Once I figured out the right way I was a happy camper and the jetty down on the inlet was looking a treat. The combination of the white railing, fluffy clouds, dead tree and bright blue skies was great to photograph and was a nice way to start this section. From here you follow the edge of the water as the track tunnels through the Peppermint Trees and thick grasses. I kept an eye out for differing wildflowers as I walked along and was just happy to be walking in the South West again, a place I always enjoy visiting. Every now and then there would be a clearing in the Peppermint Trees and I'd see the inlet, which also meant a face full of cold wind. Along the edges of town there is a sign pointing you off towards Coalmine Beach and the feeling of being near a town starts to disappear. The wide path and thick undergrowth was great for blocking the wind and home to a variety of great wildflowers, most of which were hard to photograph as the wind wasn't completely blocked out.  Crossing Collier Creek, you have the luxury of some boardwalk to keep your feet dry and here there are some magnificent paperbarks mixed in with some character filled eucalyptus trees.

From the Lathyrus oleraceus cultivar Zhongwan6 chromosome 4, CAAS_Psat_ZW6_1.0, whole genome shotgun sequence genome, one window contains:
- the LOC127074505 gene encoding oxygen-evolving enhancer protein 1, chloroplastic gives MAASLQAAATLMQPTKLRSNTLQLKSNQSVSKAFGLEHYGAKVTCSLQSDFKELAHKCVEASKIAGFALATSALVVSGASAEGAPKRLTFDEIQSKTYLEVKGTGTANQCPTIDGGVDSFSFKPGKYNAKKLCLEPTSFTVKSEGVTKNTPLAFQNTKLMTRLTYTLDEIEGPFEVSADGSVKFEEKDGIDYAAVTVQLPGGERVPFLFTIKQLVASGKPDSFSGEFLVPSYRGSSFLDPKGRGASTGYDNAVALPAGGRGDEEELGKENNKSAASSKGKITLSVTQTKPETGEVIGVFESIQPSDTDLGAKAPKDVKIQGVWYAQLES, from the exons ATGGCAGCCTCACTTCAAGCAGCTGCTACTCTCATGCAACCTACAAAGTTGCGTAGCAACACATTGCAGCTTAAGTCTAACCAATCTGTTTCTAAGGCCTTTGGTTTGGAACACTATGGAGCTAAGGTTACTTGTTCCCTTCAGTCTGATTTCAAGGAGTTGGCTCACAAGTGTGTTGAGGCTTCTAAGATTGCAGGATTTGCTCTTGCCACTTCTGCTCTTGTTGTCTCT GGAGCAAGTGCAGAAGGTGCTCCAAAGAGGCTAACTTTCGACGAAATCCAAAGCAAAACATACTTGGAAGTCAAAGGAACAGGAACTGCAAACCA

As you head towards the first landmark of the day, Coalmine Beach, the paperbarks relent and the landscape opens up into this wonderful grassy plain. With big, fluffy clouds filling the sky it was quite the scene and off to the east I could see where my journey would be taking me as I climbed up into a magical world of Karri, Tingle and lush surroundings. Not letting my mind skip ahead too much, I concentrated on the here and now, which meant enjoying the wildflowers dotted along the wide gravel track and waiting patiently for them in the cold to stop moving in the wind so I could take a photo. It didn't work very well but I managed to get a couple of shots before moving on to get the blood flowing again. After crossing the road leading into Coalmine Beach you are deposited into the car park where I was greeted by a lone tourist making his way back to the car. He probably decided a swim in the cold conditions wasn't a good idea and I don't blame him.  Despite the weather and the pretty depressing name (apparently they wanted to setup a coalmine here back in 1900s), Coalmine Beach is a really nice place and I can see why it's a popular spot for tourists and residents alike. Braving the wind for a few minutes, I headed out onto the beach and took a few photos of the white capped waters of the bigger Nornalup Inlet.